Saturday, February 25, 2017

A Crazy Trip to Paris

This post is from an entry I made in my travel diary on my recent 2016 trip to Europe.

OMG if only one could take the travel part out of travel. 

So when all my southern hemisphere friends were having dinner last night, we set off from the Cotswolds at 9.30am local time, to catch our plane to Paris. 

Thirteen hours later we have just arrived in said city after much drama.

Feeding our rental car drop off point into Google Maps, off we went this morning oblivious to what lay ahead.
I filled up the car because the car rental charges more than $4/L if you give it back unfull. I can't believe the efficiency of the cars over in the UK. I did 600+ kms this week and used half a tank. I thought there was something wrong with the indicator, but when I queried it with the petrol seller, she said "Yes I fill up my car every 5 weeks." Now you already know I drive an oldish car, but are the new ones this good on OZ?

Anyhow off we set and all was going great until we got to the turn off for Bristol airport. The airport sign suggested we exit the M5, but Suri said to continue.  Now all this week she had been perfect in getting us to the correct destination, so against my better judgement I stuck with Suri and let the airport turn off pass us by. 

In hindsight.......Big mistake. Next thing we were headed for South Wales, the car was due back and we had a plane to Paris to catch in a couple of hours. Suri was still waxing lyrical and said we'd be at the airport in 13 minutes. I thought oh well perhaps the rental car drop off is a different address to the airport and then they shuttle you to the departure lounge.

It was about  then, when I realised we were heading for Wales on a 6 lane highway, that the bottom fell out of my stomach. We turned off the freeway and up a country lane, as directed by Suri and there was a sign saying that the road to the airport was closed for resurfacing and there was a diversion in place on the A 38. Great, but where TF was the A 38? The diversion took us so far and then nothing so I started to follow Suri's instructions again thinking she had rerouted us, only to be back at the original diversion sign 15 minutes later. I saw a lady watering her gorgeous English cottage garden (strange how I noticed the garden even under great stress) and asked her the best way to the airport. She said we were at least 30 minutes from the airport, but she couldn't help us other than that with precise directions.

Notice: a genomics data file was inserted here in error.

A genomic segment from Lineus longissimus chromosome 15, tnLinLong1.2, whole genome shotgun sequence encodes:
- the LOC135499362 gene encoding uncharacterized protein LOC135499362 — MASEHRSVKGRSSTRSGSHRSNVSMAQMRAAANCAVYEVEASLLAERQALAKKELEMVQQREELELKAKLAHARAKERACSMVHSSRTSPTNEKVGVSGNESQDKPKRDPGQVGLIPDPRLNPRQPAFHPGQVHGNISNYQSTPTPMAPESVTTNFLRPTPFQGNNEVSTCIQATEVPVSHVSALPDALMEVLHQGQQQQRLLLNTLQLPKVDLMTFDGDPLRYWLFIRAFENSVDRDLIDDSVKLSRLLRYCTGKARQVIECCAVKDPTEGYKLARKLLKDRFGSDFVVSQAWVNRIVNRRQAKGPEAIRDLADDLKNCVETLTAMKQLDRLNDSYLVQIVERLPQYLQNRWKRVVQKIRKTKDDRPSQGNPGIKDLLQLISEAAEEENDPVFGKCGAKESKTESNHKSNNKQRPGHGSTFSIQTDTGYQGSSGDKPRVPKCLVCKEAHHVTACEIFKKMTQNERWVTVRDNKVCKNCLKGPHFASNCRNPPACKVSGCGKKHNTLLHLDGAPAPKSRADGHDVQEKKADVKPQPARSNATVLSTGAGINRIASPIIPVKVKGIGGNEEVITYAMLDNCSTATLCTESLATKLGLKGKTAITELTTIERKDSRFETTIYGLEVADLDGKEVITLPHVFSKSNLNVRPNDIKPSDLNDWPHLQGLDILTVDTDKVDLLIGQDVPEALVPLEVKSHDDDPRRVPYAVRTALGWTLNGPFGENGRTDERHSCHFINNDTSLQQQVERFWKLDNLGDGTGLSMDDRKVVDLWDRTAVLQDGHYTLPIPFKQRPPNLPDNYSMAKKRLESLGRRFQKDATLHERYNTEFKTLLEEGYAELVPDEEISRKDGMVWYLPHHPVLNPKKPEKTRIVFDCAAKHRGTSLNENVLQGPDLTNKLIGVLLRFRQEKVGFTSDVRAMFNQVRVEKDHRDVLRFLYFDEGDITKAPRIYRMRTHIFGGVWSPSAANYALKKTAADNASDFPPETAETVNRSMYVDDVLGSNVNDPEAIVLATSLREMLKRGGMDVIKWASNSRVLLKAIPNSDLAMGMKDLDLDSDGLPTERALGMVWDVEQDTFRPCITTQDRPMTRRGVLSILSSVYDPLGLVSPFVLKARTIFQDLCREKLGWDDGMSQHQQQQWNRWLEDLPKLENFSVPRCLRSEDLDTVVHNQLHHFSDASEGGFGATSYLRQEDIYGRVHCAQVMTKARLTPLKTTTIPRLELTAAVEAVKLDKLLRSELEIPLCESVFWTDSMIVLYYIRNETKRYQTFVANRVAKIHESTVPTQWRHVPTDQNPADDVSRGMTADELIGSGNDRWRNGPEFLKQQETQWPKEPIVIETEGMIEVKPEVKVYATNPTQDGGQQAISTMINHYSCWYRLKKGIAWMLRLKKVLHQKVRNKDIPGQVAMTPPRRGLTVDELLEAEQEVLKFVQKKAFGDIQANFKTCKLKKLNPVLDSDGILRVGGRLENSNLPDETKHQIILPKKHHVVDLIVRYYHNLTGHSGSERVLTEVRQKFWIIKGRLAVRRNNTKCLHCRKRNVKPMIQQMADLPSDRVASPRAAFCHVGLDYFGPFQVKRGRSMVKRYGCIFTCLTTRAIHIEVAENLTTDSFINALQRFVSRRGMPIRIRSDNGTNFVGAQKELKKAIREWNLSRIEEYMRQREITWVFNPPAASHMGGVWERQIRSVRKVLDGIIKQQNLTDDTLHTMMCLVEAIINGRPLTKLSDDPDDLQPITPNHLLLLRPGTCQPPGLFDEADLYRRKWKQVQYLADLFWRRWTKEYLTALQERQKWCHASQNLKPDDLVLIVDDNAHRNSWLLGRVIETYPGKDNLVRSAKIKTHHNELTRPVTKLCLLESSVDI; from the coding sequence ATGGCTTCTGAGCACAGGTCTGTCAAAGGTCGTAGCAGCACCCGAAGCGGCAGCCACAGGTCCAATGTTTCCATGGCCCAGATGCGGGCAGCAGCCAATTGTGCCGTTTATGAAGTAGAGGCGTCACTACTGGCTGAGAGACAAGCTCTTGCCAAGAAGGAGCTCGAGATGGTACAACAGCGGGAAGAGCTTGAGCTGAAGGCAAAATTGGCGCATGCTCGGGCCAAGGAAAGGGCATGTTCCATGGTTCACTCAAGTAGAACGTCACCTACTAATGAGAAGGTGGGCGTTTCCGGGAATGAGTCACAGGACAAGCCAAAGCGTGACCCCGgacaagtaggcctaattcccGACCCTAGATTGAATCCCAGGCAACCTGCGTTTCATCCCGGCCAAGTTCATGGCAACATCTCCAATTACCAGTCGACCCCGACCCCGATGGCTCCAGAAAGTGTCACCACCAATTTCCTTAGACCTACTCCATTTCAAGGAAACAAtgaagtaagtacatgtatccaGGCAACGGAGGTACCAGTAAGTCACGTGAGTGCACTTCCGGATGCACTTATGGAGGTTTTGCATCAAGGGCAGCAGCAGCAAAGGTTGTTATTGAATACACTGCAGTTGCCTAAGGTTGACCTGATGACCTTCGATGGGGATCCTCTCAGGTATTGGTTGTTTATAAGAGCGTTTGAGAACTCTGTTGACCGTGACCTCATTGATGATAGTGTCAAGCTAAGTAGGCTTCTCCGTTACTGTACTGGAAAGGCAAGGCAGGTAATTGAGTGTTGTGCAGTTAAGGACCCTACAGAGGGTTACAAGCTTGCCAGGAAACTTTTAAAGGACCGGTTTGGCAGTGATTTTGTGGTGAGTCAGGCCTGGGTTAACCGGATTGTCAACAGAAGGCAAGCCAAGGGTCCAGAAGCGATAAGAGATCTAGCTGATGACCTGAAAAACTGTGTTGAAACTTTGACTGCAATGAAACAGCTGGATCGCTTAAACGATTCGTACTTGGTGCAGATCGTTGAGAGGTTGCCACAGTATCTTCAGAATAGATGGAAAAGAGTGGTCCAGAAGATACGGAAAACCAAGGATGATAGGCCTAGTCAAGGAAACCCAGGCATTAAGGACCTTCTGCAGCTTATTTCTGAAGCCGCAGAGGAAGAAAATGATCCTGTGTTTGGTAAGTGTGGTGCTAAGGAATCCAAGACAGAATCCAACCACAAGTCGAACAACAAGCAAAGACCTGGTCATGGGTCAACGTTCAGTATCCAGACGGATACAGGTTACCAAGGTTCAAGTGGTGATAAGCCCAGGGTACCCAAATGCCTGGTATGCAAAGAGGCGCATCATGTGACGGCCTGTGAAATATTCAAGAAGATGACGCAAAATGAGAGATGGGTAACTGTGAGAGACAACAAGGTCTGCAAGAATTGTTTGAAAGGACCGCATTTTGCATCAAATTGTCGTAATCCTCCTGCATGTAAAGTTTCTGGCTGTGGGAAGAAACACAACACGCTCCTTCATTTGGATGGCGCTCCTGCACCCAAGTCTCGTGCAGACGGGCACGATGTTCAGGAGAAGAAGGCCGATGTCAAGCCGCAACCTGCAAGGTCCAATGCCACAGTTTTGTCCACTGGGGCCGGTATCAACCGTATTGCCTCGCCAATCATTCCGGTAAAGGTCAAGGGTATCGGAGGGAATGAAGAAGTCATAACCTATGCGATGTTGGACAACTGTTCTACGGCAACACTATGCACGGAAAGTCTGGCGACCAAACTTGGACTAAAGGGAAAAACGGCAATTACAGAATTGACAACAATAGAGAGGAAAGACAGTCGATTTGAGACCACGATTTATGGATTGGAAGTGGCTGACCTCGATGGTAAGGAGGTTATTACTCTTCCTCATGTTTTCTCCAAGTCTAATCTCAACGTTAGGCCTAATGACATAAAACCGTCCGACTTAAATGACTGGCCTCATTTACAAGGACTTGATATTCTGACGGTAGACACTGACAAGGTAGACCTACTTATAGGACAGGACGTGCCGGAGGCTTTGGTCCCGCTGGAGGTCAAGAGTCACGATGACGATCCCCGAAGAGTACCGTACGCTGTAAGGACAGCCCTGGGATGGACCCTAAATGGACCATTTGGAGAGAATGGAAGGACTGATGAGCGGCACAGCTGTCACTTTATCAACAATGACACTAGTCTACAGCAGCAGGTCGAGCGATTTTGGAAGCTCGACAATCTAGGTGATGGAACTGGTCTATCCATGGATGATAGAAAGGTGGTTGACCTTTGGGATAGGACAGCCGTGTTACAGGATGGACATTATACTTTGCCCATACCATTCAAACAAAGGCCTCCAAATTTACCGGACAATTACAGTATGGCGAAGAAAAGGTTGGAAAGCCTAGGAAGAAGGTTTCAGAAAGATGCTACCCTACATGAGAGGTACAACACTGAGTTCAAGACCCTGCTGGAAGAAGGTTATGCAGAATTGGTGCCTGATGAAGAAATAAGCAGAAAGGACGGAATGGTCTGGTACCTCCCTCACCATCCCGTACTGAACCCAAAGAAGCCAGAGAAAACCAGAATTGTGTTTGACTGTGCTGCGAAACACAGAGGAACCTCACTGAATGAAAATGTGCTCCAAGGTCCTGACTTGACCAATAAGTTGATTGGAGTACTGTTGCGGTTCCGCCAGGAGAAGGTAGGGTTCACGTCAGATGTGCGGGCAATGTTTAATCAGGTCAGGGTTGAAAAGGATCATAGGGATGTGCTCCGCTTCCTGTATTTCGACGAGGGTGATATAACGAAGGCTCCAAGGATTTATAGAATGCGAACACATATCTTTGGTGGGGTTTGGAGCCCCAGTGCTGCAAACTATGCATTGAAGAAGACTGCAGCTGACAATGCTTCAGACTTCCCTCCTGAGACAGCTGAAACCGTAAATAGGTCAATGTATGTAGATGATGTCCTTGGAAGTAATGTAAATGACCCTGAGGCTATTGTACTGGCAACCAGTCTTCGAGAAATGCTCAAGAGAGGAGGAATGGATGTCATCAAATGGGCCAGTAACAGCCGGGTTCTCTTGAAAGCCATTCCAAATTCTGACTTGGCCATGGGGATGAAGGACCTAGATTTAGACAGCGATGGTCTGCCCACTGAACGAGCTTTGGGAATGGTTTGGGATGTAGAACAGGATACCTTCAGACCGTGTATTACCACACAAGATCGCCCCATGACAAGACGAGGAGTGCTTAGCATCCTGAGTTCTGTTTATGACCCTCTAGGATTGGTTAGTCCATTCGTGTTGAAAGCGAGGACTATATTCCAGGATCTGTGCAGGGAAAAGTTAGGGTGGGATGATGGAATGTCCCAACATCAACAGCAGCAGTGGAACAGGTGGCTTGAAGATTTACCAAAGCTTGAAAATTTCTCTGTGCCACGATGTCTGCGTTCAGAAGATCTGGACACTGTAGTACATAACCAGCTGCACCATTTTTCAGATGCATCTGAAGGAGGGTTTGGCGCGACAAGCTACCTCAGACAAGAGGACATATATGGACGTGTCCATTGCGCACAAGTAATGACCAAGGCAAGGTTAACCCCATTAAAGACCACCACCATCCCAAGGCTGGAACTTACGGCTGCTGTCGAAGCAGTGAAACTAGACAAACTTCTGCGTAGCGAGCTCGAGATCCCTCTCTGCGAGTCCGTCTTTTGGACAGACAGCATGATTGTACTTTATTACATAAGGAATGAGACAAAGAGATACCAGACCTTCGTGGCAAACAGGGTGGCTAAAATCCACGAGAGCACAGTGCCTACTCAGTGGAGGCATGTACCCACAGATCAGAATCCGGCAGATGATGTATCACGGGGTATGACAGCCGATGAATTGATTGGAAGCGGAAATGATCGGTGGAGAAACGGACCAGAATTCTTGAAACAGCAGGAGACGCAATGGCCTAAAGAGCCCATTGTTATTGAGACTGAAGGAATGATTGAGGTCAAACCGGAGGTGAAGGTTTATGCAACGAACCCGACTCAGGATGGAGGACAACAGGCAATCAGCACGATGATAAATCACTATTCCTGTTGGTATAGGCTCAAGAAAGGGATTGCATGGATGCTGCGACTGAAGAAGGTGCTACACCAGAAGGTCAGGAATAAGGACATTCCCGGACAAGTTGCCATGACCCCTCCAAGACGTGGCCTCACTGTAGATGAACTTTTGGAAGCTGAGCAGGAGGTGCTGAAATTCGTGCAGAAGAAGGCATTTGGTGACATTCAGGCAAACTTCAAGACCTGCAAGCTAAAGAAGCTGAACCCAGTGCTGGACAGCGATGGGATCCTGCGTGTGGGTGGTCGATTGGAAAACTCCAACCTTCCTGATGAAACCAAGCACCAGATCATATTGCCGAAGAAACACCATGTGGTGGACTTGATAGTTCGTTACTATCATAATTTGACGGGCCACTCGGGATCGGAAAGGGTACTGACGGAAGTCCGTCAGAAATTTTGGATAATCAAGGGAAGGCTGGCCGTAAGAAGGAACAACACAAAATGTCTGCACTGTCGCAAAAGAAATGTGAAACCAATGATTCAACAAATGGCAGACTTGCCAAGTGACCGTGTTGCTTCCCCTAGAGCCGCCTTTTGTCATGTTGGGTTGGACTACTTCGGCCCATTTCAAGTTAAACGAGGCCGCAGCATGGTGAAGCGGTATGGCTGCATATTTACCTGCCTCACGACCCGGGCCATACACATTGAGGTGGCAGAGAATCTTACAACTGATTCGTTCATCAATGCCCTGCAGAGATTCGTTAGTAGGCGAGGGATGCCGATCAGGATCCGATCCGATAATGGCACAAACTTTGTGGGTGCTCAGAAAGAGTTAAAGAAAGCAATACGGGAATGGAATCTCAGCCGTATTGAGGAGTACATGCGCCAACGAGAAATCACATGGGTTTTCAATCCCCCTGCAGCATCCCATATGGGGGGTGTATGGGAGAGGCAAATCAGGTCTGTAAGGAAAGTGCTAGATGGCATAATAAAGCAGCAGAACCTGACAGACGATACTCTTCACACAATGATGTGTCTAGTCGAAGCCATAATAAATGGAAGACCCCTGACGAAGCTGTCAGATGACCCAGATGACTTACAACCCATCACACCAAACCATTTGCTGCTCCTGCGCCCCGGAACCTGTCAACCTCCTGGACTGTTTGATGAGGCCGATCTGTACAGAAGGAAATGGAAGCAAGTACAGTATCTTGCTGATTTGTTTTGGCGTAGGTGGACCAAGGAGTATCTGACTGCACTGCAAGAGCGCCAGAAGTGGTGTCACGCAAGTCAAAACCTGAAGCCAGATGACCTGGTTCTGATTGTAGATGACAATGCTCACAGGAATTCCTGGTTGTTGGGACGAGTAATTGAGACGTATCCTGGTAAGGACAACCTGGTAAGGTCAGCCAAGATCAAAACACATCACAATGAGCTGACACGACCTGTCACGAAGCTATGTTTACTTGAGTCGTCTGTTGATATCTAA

I was so worried as we really were out in the country without any guidance. At this point I was wondering if I should walk into the pub and ask if someone would drive us to the airport for 100 quid, but there was the question of getting the car back to Europcar to avoid a huge penalty.
So what to do. All I could think of was turn Suri off and follow the diversion signs as best I could. There was so much trust involved in following the diversion as sometimes the signs were 10 km scared. 

Then finally after many butterflies in the stomach and feeling like my heart was going to burst out of my chest, there was a proper permanent green sign to the airport, we followed it with so much joy. Layne and I had never been more pleased to see a departure lounge in our lives. 

The flight was uneventful, but as we disembarked in Paris. We were stopped on the gangway and held there in 30C heat without explanation for an hour. My French is quite good but not good enough to follow a Parisian accent over the public announcement system talking about terrorists, so I asked the lady next to us.

Some goon left a back pack unattended in border control. They could not find the owner and had to get the military onto it. Now this is Paris so no chances were taken. Finally we got through customs. I had pre-booked a chauffeur as Paris can be a bit iffy on arrival. Trouble was he must have got sick of waiting as he wasn't there. I couldn't get through to him on the phone. So I needed a plan B.  At this stage I was wondering what else could go wrong.  As luck would have it, taxis now do a 50 Euro fixed price to the right bank and it worked out cheaper than the pre booked car at 65. First win of the day.

Driving from the airport into Paris was a shock. Heaps of homeless sleeping under the freeways and rubbish everywhere. Sad and all fixable with a bit of care.  Since we made that trip several high profile celebrities have been robbed on the trip in.  The traffic is so bad that you are often at a stand still, so very easy to rob.  It is important then not to flaunt any wealth at the airport as that would be where you are monitored by the criminals.

Anyway we're are now all snuggled up in our Paris studio. The getting lost incident is now almost laughable. Maybe in another 24 hours, which will be my 50th birthday so lets hope so.  I have a big party planned for myself in a fabulous Paris institution, so stay tuned.
Tonight my daughter and I have dined out on a beautiful Paris night. The Indian Summer has kicked in and all is right with the world again.  There are soldiers with automatic weapons on every corner.  Paris seems never to have been safer.


  1. Good to hear you got their safe and sound. There's nothing like a rush to make you so grateful to get that bottom on the plane seat. And I hope a glass of vin rouge was had on the plane to ease stress.

    I haven;t been to Paris since a failed romantic interlude in about 1993 so am overdue a visit. with out without romance.

  2. Worth waiting for - nice to see you back :-)

  3. Oh my what a trip. So glad to hear that everything turned out alright in the end. Paris can be so beautiful but scary and sad as well. My trip there was safe but you had to be aware of your surroundings as well.


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